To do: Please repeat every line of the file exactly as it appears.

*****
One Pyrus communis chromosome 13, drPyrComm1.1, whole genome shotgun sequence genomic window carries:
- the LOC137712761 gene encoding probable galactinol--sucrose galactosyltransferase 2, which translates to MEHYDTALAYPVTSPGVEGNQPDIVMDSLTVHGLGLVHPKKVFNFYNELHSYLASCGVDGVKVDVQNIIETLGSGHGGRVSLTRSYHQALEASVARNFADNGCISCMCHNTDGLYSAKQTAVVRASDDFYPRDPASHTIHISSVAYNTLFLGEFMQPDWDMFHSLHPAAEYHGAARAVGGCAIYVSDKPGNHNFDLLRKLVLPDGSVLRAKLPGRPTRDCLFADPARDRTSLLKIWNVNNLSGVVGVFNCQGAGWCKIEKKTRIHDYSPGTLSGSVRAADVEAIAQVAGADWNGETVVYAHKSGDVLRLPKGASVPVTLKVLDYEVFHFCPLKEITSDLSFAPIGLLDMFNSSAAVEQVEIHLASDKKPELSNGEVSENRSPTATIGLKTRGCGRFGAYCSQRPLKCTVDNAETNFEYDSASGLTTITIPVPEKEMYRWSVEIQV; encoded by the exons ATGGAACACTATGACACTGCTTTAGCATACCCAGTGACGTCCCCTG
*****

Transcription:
One Pyrus communis chromosome 13, drPyrComm1.1, whole genome shotgun sequence genomic window carries:
- the LOC137712761 gene encoding probable galactinol--sucrose galactosyltransferase 2, which translates to MEHYDTALAYPVTSPGVEGNQPDIVMDSLTVHGLGLVHPKKVFNFYNELHSYLASCGVDGVKVDVQNIIETLGSGHGGRVSLTRSYHQALEASVARNFADNGCISCMCHNTDGLYSAKQTAVVRASDDFYPRDPASHTIHISSVAYNTLFLGEFMQPDWDMFHSLHPAAEYHGAARAVGGCAIYVSDKPGNHNFDLLRKLVLPDGSVLRAKLPGRPTRDCLFADPARDRTSLLKIWNVNNLSGVVGVFNCQGAGWCKIEKKTRIHDYSPGTLSGSVRAADVEAIAQVAGADWNGETVVYAHKSGDVLRLPKGASVPVTLKVLDYEVFHFCPLKEITSDLSFAPIGLLDMFNSSAAVEQVEIHLASDKKPELSNGEVSENRSPTATIGLKTRGCGRFGAYCSQRPLKCTVDNAETNFEYDSASGLTTITIPVPEKEMYRWSVEIQV; encoded by the exons ATGGAACACTATGACACTGCTTTAGCATACCCAGTGACGTCCCCTG